A push-pull amplifier is a type of amplifier that can drive a current in either direction through the load. In terms of distortion and performance, push-pull amplifiers are more efficient than single ended amplifier because of its push-pull arrangement. Into this arrangement, one transistor amplifies the positive half cycle whereas the other transistor amplifies the negative half cycle of the signal i.e. whole signal is amplified at the output. The output stage of a typical push-pull amplifier comprises of two identical BJT’s or Mosfet’s i.e one source current through the load while another sink current from the load. In our previous articles, we explain power amplifier, Amplifier classes, Class A power amplifier theory etc in detail. Here we are going to explain Push-pull amplifier circuit, operation, harmonic distortion, advantages and disadvantages in detail.
All audio power amplifiers used in the record player, transistor radio receivers, tape recorders etc makes use of push-pull arrangement because these systems are usually operated by batteries where efficiency is the primary factor. Let’s have a look at its circuit diagram and operation.
Push Pull Circuit:
As shown in push-pull amplifier circuit diagram below, two transistors T1 & T2 are placed back to back. Both the transistors are operated in class B operation i.e. the collector current is almost zero in the absence of the signal. Through a driver transformer, the input signal is given to the circuit from the driver stage.The secondary of driver transformer is centre tapped which supplies equal and opposite voltages to the base circuits of the two transistors. Cente tap primary of the output transformer is connected in the collector circuit and at the secondary side, the load is connected. To get maximum output across the load, a suitable impedance matching is obtained by designing proper turn ratio of the output transformer. As shown in the figure above, the supply voltage is connected between the centre tap of the output transformer and the base.
Push-pull Amplifier operation:
In a push-pull amp, the input signal appears across the secondary AB of the driver transformer. During the first positive half cycle of the signal, end A of the transformer winding become positive and end B become negative. By doing so, the base-emitter junction of the transistor T1 is forward biased and T2 is reverse biased which allow the current conduction across the transistor T1 and make the transistor T2 in the cut-off state. Therefore, the first half cycle of the signal is amplified by the transistor T1 and appears in the upper half of the primary of the output transformer.
During the negative half cycle of the signal, end B of the transformer winding become positive and end A become negative. By doing so, the base-emitter junction of the transistor T2 is forward biased and T1 is reverse biased which allow the current conduction across the transistor T2 and make the transistor T1 in the cut-off state. Therefore, the first half cycle of the signal is amplified by the transistor T2 and appears in the lower half of the primary of the output transformer.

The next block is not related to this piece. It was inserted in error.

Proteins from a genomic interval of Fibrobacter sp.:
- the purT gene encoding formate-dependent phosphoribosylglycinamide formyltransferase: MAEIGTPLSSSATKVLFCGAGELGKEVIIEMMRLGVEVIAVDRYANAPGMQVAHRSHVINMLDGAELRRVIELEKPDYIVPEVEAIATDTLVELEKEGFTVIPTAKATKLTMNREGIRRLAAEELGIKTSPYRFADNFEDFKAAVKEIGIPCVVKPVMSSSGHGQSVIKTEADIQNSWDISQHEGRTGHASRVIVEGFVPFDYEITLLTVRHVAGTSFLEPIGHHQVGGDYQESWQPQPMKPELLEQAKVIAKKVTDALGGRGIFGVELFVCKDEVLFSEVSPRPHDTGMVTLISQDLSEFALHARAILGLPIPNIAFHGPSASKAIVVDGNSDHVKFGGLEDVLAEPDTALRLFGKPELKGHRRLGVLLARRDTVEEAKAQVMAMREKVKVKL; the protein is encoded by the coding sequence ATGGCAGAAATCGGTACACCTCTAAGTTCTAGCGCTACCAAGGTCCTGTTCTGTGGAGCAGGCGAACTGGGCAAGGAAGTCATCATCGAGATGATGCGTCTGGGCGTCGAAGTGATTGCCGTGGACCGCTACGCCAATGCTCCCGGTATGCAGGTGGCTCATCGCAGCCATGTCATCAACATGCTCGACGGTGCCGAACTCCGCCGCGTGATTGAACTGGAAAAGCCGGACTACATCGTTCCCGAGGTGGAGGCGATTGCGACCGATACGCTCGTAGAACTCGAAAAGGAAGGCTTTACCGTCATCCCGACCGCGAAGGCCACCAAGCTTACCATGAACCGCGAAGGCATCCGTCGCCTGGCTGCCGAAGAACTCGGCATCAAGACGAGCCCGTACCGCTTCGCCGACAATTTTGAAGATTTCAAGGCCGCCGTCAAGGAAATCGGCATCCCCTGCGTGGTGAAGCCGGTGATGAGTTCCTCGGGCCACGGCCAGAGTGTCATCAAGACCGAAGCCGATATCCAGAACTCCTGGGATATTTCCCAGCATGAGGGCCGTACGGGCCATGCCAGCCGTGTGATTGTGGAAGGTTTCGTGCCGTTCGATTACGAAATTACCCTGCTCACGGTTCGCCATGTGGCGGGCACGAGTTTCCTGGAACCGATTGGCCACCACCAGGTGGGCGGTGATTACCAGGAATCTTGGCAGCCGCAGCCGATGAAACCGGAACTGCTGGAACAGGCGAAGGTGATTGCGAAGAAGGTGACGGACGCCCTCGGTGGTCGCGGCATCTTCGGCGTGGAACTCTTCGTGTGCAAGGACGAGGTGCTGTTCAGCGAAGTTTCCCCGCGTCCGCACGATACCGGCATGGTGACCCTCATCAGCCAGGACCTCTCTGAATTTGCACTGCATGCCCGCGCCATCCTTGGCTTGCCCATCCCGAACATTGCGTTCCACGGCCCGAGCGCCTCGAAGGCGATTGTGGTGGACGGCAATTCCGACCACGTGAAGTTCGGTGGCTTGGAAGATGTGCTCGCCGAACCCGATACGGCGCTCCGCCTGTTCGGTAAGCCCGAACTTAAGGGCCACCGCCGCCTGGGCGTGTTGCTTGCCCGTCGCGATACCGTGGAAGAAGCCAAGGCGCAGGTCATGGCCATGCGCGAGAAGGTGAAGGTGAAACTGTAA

Complete sine wave output in the secondary is obtained when the centre tapped primary of the output transformer combines the two halves of the cycle. By proper impedance matching, maximum power can be transferred to the load. As a result, the load resistance RL when referred o the primary side, its value will be given as:
RL’ = ( 2 N1 / N2 )2 * RL
N1 = No. of Primary turns between centre tap and either end of the output transformer
N2 = No. of secondary turns
Harmonic Distortion in Push-pull Amplifier:
When we apply a sinusoidal signal of frequency ω at the input of the amplifier, we get oppositely phased base currents represented by the following equations:
Ib1 = Ib sin ωt
Ib2 = Ib sin (ωt + π)
As we know, due to the nonlinearity of the transistor,even if the input is sinusoidal, the output current contains harmonics. The output i.e. collector current of the first transistor is then represented as;
Ic1 = I0 + I1 sin ωt + I2 sin 2ωt + I3 sin 3ωt + ….
As the collector current of second transistor is 180o out of phase, it can be represented as;
Ic2 = I0 + I1 sin (ωt + π) + I2 sin 2(ωt + π) + I3 sin 3(ωt + π) + ….
Ic2 = I0 + I1 sin (ωt + π) + I2 sin (2ωt + 2π) + I3 sin (3ωt + 3π) + ….
Ic2 = I0 – I1 sin ωt + I2 sin 2ωt – I3 sin 3ωt + ….
Since, matched pair of complementary transistors is available in the market, therefore we assume that the characteristics of the two transistors are identical. The power developed in the load R
In his amplifier, the voltage induced in the secondary of the output transformer is proportional to the difference of the two collector currents i.e. Ic1 – Ic2.The power developed in the load RL depends on upon the output voltage.
Note: In push pull amplifiers all even harmonics are cancelled.
Advantages and Disadvantages of push-pull Amplifier:
Push Pull Amplifier Advantages:
Following of its advantages are:
- Due to Class B operation, their collector efficiency is quite high.
- They give more AC output power per device.
- Distortion free output is obtained.
- Output Transformer used for push-pull amplifier circuit are lighter, smaller and less expensive than transformers of comparable quality that are used in single ended circuits.
- In the core of the output transformer, the DC components for output currents of the two devices oppose each other magnetically which eliminates the tendency of the core to saturate.
Push Pull Amplifier Disadvantages:
Following of its disadvantages are:
- It requires two equal and opposite voltages at the input, therefore, driver stage has to be employed.
- Unequal amplification of the two halves of the signal introduces more distortion.
- Two identical transistors are required.
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